Archaeologists working in northern England have uncovered a stone-lined cess pit that was filled with dozens of bones from deer. The evidence suggests that they were dumped here by poachers.
The story is revealed in the article “Making a Fast Buck in the Middle Ages: Evidence for poaching from Medieval Wakefield,” by Matilda Holmes, which appears in the recently published book Deer and People. Holmes examines a site near the northern English town of Wakefield, where in 2008 archaeologists uncovered a domed, stone-lined cess pit dating to the fifteenth and sixteenth centuries.
Over a hundred bones from fallow deer were discovered in the cess pit, most of which were lower leg bones but also included skulls and antlers. This represented at least 13 animals. Furthermore, by examining the size of the bones, it was determined that these were mostly young deer and fawns that were killed between May and July. Holmes notes that in medieval England, the official hunting seasons for deer took place between late summer and February, in order to protect the animals when they were in midst of their birthing season.
Holmes also noted that the bones deposited in the cess pit were unusual compared to other archaeological sites, as she notes “there are considerably fewer meat-bearing bones, and greater numbers of lower fore leg bones.”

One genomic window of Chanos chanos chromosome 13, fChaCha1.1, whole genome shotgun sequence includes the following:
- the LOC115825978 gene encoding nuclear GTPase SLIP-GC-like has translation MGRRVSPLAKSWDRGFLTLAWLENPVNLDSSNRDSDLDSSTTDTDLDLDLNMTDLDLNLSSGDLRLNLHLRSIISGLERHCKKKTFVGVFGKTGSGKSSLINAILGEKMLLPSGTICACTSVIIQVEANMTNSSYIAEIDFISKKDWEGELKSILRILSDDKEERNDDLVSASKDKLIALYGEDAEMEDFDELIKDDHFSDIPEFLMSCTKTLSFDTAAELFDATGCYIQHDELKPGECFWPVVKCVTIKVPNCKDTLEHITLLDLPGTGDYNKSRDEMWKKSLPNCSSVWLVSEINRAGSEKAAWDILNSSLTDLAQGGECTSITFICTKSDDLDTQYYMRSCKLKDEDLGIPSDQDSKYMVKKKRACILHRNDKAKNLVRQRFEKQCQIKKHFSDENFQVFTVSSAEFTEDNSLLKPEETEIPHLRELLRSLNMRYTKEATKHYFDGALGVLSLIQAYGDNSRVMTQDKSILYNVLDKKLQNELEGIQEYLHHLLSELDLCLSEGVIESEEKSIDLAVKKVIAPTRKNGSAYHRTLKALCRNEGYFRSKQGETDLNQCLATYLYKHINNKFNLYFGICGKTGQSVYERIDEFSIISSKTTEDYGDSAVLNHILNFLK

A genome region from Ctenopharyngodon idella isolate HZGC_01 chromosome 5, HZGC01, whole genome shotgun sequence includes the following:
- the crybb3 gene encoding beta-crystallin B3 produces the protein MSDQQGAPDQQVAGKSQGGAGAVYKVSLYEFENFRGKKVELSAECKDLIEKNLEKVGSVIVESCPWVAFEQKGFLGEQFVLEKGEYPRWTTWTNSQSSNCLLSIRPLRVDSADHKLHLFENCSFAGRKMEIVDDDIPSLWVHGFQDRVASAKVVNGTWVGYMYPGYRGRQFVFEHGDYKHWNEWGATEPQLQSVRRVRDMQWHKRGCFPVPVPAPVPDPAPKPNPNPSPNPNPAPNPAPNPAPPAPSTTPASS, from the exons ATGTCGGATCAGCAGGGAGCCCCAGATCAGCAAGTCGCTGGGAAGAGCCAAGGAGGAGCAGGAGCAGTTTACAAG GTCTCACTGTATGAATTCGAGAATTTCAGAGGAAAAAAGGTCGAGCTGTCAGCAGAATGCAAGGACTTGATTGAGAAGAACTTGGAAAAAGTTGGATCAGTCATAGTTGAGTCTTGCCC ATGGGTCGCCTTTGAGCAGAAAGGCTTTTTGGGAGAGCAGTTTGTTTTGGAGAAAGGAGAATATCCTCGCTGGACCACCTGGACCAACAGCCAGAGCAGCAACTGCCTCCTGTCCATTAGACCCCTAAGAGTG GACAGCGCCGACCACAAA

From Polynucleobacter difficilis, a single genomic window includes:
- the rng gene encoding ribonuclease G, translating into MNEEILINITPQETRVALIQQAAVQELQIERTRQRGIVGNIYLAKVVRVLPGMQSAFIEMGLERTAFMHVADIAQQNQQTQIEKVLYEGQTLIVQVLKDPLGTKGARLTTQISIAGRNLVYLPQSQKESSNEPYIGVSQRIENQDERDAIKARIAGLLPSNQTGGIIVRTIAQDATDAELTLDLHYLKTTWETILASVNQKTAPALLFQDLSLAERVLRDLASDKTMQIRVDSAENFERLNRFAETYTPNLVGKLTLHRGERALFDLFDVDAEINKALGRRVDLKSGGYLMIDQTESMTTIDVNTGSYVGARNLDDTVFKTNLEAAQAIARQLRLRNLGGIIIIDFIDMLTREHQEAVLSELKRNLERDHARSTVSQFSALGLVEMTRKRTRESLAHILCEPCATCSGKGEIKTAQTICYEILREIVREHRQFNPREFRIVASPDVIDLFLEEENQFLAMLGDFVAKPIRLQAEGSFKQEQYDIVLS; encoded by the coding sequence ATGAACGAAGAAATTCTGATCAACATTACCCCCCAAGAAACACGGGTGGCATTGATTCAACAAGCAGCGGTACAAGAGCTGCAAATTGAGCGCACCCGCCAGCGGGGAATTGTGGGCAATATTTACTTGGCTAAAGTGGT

This leads Holmes to conclude:
at sometime during the fifteenth or sixteenth century, the evidence suggests that someone received the poached carcasses of at least thirteen fallow deer, the skins were removed and disposed of and the carcasses cut up and sold on as meat. The highly conspicuous antlers and the lower limb bones which contained little meat or marrow were put into a cess pit and rapidly backfilled to keep the evidence hidden. Those who lived here must have been willing to risk a fine and imprisonment for this act, which suggests they were not above living outside the law.
It is not surprising to find evidence of illegal poaching. Holmes notes that “during the Medieval period restrictions on hunting game, and particularly deer, were not rigorously adhered to, so that by the end of the sixteenth century poaching was rife. Poaching was prevalent amongst the upper classes that did it for sport and social engagement, and the peasant classes who supplied a prolific black market in venison and deer skin. The act of poaching itself was a potent social statement, reflecting an unwillingness of the peasant classes to accept a law that considered wild creatures as possessions of the gentry.”
The article “Making a Fast Buck in the Middle Ages: Evidence for poaching from Medieval Wakefield,” appears in Deer and People, edited by Karis Baker, Ruth Carden and Richard Madgwick and published by Windgather Press in 2014. The book contains 24 articles about deer and how humans hunted and managed them from prehistoric to modern times.
Dr. Matilda Holmes is a consultant archaeozoologist who has written numerous articles and just published her first book – Animals in Saxon and Scandinavian England: Backbones of Economy and Society. You can learn more about her research and services on her website archaeozoology.co.uk or follow her on Twitter @archaeozoology